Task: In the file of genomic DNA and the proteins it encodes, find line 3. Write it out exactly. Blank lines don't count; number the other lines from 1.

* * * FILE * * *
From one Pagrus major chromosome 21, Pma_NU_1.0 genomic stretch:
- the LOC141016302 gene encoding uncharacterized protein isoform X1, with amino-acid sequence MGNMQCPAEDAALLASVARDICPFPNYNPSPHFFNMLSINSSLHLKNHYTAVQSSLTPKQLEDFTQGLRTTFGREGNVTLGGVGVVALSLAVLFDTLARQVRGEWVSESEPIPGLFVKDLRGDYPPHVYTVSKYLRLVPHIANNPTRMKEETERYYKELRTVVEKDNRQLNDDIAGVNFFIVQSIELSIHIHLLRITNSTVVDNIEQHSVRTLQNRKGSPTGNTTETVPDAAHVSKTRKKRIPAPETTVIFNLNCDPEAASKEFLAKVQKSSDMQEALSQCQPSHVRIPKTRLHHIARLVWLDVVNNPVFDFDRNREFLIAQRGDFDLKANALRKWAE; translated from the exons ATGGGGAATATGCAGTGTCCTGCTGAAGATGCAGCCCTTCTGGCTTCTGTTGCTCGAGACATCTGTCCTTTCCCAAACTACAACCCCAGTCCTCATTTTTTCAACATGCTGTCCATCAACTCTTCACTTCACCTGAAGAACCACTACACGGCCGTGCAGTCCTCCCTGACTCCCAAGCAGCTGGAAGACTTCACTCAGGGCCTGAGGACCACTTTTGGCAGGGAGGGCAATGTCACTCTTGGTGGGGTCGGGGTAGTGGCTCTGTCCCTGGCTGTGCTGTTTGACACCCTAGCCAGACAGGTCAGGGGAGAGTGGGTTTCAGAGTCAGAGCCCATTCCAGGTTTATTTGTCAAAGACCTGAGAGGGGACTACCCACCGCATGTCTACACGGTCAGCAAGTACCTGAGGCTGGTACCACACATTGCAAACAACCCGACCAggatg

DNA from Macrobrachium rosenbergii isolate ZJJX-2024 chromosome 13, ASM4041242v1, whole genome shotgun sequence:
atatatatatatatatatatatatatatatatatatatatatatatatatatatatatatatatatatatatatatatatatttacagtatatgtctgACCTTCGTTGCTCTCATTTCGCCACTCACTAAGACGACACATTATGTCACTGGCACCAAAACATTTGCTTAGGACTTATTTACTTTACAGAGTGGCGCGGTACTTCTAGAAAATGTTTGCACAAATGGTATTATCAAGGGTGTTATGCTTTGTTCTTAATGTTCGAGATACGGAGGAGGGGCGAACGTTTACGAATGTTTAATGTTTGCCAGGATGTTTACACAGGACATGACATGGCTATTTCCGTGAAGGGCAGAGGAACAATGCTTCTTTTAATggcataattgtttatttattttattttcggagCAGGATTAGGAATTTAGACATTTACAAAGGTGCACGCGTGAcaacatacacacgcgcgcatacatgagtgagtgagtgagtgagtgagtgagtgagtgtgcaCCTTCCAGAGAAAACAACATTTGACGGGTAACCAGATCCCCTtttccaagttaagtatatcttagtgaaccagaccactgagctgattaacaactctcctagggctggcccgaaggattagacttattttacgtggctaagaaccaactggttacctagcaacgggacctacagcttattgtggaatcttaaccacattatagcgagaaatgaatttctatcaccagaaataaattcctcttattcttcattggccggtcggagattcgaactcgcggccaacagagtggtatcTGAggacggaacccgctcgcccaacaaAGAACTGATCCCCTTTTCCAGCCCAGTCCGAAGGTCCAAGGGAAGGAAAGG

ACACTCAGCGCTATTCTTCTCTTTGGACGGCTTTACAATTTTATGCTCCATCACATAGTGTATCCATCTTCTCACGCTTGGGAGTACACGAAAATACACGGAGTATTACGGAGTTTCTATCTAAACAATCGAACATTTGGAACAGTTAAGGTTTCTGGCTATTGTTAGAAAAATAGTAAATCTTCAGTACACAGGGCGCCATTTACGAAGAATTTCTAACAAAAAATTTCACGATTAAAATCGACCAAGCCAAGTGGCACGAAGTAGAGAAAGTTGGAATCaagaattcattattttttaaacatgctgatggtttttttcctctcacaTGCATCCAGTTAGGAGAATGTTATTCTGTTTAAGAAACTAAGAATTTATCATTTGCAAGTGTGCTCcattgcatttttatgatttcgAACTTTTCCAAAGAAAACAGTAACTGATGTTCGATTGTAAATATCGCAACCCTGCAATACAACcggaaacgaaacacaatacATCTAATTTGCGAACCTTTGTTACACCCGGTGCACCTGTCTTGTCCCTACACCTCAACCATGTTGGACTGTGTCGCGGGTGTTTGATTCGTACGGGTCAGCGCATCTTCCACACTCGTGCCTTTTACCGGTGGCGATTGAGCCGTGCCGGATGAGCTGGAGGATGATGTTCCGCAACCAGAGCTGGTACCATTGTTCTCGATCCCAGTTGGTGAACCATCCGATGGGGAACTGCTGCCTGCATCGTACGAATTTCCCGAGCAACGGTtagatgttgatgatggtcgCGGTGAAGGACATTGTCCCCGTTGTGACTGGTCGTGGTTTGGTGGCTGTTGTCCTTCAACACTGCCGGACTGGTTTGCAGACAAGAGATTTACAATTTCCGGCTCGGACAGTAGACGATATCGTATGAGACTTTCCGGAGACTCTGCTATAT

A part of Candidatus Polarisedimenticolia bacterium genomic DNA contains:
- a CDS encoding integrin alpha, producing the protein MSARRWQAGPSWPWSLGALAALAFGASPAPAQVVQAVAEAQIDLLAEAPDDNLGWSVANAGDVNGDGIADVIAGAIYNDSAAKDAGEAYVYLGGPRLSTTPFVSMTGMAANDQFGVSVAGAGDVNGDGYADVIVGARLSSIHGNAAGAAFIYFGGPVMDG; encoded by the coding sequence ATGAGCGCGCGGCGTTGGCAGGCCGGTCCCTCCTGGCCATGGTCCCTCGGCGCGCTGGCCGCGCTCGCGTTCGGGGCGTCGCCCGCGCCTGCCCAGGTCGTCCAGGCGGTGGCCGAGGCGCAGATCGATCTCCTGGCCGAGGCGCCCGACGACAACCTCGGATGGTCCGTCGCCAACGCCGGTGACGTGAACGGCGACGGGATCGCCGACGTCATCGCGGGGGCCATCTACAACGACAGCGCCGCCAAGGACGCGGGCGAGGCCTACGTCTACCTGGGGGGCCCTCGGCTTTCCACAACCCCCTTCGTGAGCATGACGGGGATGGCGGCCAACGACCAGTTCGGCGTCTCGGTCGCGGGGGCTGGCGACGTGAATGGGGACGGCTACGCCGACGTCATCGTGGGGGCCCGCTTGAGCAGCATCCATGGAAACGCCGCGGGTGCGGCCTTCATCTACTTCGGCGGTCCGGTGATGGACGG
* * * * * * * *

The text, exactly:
DNA from Macrobrachium rosenbergii isolate ZJJX-2024 chromosome 13, ASM4041242v1, whole genome shotgun sequence: